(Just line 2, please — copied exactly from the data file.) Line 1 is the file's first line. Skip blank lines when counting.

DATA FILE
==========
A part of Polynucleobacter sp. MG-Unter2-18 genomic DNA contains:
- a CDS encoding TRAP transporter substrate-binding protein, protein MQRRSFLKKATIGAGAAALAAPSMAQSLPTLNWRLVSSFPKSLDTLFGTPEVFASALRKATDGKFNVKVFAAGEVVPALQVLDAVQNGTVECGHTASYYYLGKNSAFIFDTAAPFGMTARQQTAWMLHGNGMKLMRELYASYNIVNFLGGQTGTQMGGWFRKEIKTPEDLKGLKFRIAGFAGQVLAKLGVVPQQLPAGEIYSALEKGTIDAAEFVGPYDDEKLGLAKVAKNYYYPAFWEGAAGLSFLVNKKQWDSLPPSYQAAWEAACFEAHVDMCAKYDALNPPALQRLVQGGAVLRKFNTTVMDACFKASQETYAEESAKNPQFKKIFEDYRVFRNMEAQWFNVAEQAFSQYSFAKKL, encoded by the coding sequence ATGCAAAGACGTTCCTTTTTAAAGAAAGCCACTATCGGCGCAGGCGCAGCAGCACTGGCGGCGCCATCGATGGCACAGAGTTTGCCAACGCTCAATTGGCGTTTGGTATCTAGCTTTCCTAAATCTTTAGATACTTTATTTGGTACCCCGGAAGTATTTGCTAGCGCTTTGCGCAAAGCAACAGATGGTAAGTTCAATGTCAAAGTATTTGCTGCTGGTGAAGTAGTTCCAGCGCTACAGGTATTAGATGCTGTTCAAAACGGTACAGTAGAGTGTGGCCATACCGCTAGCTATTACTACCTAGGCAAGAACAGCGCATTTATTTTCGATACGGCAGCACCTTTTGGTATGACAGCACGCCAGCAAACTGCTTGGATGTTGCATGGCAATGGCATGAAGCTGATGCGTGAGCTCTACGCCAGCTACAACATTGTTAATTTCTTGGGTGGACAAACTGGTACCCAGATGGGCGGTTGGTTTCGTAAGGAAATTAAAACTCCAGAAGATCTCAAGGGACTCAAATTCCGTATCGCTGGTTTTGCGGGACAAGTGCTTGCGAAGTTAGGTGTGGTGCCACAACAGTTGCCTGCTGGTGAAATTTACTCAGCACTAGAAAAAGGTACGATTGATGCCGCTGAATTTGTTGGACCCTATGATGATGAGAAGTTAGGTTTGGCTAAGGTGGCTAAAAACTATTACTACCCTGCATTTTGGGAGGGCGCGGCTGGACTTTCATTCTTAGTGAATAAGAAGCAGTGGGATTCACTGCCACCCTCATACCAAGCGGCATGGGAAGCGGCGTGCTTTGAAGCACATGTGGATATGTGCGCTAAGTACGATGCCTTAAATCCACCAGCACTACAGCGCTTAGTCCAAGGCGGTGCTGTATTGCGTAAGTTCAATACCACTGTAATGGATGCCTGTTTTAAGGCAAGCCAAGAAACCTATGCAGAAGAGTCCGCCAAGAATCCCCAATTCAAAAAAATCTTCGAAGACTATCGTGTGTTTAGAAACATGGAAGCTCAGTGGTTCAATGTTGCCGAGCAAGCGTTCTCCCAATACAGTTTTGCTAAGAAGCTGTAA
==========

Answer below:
- a CDS encoding TRAP transporter substrate-binding protein, protein MQRRSFLKKATIGAGAAALAAPSMAQSLPTLNWRLVSSFPKSLDTLFGTPEVFASALRKATDGKFNVKVFAAGEVVPALQVLDAVQNGTVECGHTASYYYLGKNSAFIFDTAAPFGMTARQQTAWMLHGNGMKLMRELYASYNIVNFLGGQTGTQMGGWFRKEIKTPEDLKGLKFRIAGFAGQVLAKLGVVPQQLPAGEIYSALEKGTIDAAEFVGPYDDEKLGLAKVAKNYYYPAFWEGAAGLSFLVNKKQWDSLPPSYQAAWEAACFEAHVDMCAKYDALNPPALQRLVQGGAVLRKFNTTVMDACFKASQETYAEESAKNPQFKKIFEDYRVFRNMEAQWFNVAEQAFSQYSFAKKL, encoded by the coding sequence ATGCAAAGACGTTCCTTTTTAAAGAAAGCCACTATCGGCGCAGGCGCAGCAGCACTGGCGGCGCCATCGATGGCACAGAGTTTGCCAACGCTCAATTGGCGTTTGGTATCTAGCTTTCCTAAATCTTTAGATACTTTATTTGGTACCCCGGAAGTATTTGCTAGCGCTTTGCGCAAAGCAACAGATGGTAAGTTCAATGTCAAAGTATTTGCTGCTGGTGAAGTAGTTCCAGCGCTACAGGTATTAGATGCTGTTCAAAACGGTACAGTAGAGTGTGGCCATACCGCTAGCTATTACTACCTAGGCAAGAACAGCGCATTTATTTTCGATACGGCAGCACCTTTTGGTATGACAGCACGCCAGCAAACTGCTTGGATGTTGCATGGCAATGGCATGAAGCTGATGCGTGAGCTCTACGCCAGCTACAACATTGTTAATTTCTTGGGTGGACAAACTGGTACCCAGATGGGCGGTTGGTTTCGTAAGGAAATTAAAACTCCAGAAGATCTCAAGGGACTCAAATTCCGTATCGCTGGTTTTGCGGGACAAGTGCTTGCGAAGTTAGGTGTGGTGCCACAACAGTTGCCTGCTGGTGAAATTTACTCAGCACTAGAAAAAGGTACGATTGATGCCGCTGAATTTGTTGGACCCTATGATGATGAGAAGTTAGGTTTGGCTAAGGTGGCTAAAAACTATTACTACCCTGCATTTTGGGAGGGCGCGGCTGGACTTTCATTCTTAGTGAATAAGAAGCAGTGGGATTCACTGCCACCCTCATACCAAGCGGCATGGGAAGCGGCGTGCTTTGAAGCACATGTGGATATGTGCGCTAAGTACGATGCCTTAAATCCACCAGCACTACAGCGCTTAGTCCAAGGCGGTGCTGTATTGCGTAAGTTCAATACCACTGTAATGGATGCCTGTTTTAAGGCAAGCCAAGAAACCTATGCAGAAGAGTCCGCCAAGAATCCCCAATTCAAAAAAATCTTCGAAGACTATCGTGTGTTTAGAAACATGGAAGCTCAGTGGTTCAATGTTGCCGAGCAAGCGTTCTCCCAATACAGTTTTGCTAAGAAGCTGTAA